Combined Monorail/Automobile High-Level Bridge
by Bob Fleming
About the Seattle Center Monorail
Seattle Center Monorail web site
Advantages of monorail
My opinions about Seattle area monorail
Former Seattle Monorail Project
A Proposed Regional Monorail System
Arguments against monorail and my responses
My ideas for monorail system design
My ideas for routes
(PRT) Personal Rapid Transit
Frequently asked questions
Links to other monorail sites
Other Sites of MineA Greater Seattle My mobility web site My transportation web site My mass transit web site The Fleming Family home page
The north end of the Interbay District and the district known as Ballard are separated by a waterway known as Salmon Bay. 15th Ave. W. is the main arterial running north-south through Interbay, and connects to its continuation, 15th Ave. N.W., in Ballard, with the Ballard Bridge, a drawbridge with trestle-like approaches. Because this bridge is fairly low, the drawbridge is necessarily to permit boats using the waterway to pass through. The opening of the bridge stops traffic for several minutes or more on this major arterial, including buses on several routes, resulting in irregular bus service. The bridge is also narrow by today’s standards, with narrow traffic lanes and narrow sidewalks, resulting in the death of several pedestrians and cyclists, and higher than normal auto crashes.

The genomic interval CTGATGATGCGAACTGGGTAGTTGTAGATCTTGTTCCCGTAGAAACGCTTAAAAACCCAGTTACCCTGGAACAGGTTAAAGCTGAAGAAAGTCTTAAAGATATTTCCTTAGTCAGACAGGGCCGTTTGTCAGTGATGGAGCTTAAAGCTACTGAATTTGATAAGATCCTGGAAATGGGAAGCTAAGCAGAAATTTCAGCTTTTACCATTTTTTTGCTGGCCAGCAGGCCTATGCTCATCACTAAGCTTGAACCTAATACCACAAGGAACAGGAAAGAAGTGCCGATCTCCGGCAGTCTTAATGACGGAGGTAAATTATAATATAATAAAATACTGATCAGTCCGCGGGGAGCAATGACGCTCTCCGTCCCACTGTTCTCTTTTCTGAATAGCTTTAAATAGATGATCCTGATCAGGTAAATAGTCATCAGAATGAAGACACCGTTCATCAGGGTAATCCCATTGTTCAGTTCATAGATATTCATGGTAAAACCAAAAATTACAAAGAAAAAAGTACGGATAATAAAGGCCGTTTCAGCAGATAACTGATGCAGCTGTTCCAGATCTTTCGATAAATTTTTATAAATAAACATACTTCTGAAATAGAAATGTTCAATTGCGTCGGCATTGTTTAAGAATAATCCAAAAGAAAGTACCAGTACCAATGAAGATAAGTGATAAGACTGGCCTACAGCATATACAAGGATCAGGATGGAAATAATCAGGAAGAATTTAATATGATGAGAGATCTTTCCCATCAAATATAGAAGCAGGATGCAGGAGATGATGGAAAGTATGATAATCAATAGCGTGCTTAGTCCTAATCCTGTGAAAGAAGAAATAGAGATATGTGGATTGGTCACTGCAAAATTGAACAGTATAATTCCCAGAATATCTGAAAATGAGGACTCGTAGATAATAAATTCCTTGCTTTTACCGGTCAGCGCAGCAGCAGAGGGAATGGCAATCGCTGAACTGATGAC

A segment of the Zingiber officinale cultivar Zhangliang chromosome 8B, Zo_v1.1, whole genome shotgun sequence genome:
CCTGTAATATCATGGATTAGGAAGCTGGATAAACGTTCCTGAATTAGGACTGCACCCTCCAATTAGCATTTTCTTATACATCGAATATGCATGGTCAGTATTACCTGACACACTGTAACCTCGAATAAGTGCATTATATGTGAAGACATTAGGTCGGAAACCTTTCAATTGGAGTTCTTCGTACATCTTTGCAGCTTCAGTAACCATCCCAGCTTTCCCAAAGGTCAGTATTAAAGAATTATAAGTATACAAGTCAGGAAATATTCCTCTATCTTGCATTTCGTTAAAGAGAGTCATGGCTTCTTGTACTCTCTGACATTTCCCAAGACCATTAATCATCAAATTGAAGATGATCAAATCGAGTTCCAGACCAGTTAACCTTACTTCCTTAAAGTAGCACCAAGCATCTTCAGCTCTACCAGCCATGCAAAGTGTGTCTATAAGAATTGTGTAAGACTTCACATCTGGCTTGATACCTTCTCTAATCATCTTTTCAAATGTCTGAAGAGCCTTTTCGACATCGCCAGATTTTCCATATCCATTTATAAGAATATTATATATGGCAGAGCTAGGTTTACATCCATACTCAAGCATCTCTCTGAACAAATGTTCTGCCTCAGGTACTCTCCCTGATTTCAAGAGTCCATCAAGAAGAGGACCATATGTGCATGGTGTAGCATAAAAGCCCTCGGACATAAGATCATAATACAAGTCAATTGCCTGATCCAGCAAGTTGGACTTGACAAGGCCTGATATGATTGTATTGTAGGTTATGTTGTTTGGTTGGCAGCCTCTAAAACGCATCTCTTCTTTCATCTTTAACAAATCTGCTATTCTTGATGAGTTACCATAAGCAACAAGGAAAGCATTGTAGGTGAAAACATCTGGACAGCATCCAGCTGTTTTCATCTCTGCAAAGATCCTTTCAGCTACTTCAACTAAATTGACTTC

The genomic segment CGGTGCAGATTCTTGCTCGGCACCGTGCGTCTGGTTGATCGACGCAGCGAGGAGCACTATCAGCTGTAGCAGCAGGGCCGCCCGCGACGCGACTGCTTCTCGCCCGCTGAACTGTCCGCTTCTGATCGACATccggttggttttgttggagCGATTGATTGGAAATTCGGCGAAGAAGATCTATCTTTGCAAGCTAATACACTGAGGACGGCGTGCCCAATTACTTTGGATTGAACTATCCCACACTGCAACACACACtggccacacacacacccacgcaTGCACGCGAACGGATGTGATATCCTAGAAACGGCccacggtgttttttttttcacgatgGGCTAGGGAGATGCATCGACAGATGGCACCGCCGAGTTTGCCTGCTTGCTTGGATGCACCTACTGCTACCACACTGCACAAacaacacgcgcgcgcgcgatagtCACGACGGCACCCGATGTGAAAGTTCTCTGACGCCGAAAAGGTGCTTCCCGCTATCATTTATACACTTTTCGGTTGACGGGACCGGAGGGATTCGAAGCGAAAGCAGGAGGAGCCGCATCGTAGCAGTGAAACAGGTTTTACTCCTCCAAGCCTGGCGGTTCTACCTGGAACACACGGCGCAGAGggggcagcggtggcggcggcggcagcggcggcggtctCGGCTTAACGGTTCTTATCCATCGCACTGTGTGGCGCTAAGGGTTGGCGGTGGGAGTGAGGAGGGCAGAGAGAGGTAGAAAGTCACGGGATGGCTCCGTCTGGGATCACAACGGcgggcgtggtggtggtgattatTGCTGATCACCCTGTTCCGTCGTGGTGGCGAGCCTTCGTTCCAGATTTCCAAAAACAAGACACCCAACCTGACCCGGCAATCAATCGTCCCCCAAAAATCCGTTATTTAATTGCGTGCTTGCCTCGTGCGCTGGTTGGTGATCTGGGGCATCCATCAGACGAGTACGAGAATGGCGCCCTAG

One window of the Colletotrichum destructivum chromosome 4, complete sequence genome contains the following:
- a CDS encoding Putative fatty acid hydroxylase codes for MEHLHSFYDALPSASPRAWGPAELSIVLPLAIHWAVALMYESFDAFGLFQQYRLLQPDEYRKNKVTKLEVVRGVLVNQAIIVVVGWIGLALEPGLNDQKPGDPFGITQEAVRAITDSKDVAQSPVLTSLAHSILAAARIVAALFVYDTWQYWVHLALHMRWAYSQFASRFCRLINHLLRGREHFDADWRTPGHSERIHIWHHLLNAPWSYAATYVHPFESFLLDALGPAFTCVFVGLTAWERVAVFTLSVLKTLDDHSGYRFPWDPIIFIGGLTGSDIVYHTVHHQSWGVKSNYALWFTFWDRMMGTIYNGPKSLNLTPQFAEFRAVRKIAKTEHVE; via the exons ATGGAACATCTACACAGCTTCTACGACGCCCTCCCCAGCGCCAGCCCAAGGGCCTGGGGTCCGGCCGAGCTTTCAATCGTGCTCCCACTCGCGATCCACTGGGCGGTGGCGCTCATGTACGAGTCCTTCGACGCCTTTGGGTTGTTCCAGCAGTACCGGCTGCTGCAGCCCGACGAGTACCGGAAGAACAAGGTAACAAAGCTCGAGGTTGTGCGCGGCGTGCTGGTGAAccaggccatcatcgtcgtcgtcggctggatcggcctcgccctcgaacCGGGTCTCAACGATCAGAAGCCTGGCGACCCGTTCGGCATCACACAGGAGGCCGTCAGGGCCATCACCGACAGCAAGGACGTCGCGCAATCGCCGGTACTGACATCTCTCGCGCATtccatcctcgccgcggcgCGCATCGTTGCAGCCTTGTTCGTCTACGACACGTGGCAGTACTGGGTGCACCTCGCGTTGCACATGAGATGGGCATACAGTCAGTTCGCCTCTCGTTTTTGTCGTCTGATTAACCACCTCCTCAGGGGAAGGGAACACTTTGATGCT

I would like to see a new high-level bridge that would gently arch up and over Salmon Bay, high enough in the middle that marine traffic could easily pass under it. The high bridge would result in uninterrupted traffic flow and more reliable bus service. The old bridge can still be retained to handle local traffic, including bicycles and pedestrians.
The plans for the failed Green Line monorail project included a high-level bridge for the monorail to cross Salmon Bay, just west of the existing Ballard Bridge.
My idea is to build a similar bridge, but larger, to accomodate both the monorail and automobile traffic. This would cost more than a bridge just for the monorail, and more than the cost of a bridge for automobile traffic only, but much less than the cost of both separate bridges. Since the cost of the combined bridge would be shared by the monorail project and the Seattle Department of Transportation, the cost to each would be subtantially less than if each built their own bridge.
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©2015 Robert M. Fleming Jr.
This page was last updated on 16 May 2016.